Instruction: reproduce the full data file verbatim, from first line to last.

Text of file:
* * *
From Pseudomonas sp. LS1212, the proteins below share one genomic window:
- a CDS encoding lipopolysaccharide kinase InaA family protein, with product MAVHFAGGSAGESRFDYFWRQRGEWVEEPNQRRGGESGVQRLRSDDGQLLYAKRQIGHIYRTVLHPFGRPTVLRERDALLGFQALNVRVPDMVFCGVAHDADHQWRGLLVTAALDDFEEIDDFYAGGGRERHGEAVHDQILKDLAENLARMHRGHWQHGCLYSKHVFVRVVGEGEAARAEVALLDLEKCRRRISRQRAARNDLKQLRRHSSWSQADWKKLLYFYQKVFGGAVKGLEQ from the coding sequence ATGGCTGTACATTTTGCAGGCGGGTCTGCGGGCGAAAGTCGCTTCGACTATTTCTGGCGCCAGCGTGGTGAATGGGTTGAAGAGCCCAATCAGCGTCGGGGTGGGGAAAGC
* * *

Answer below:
From Pseudomonas sp. LS1212, the proteins below share one genomic window:
- a CDS encoding lipopolysaccharide kinase InaA family protein, with product MAVHFAGGSAGESRFDYFWRQRGEWVEEPNQRRGGESGVQRLRSDDGQLLYAKRQIGHIYRTVLHPFGRPTVLRERDALLGFQALNVRVPDMVFCGVAHDADHQWRGLLVTAALDDFEEIDDFYAGGGRERHGEAVHDQILKDLAENLARMHRGHWQHGCLYSKHVFVRVVGEGEAARAEVALLDLEKCRRRISRQRAARNDLKQLRRHSSWSQADWKKLLYFYQKVFGGAVKGLEQ from the coding sequence ATGGCTGTACATTTTGCAGGCGGGTCTGCGGGCGAAAGTCGCTTCGACTATTTCTGGCGCCAGCGTGGTGAATGGGTTGAAGAGCCCAATCAGCGTCGGGGTGGGGAAAGC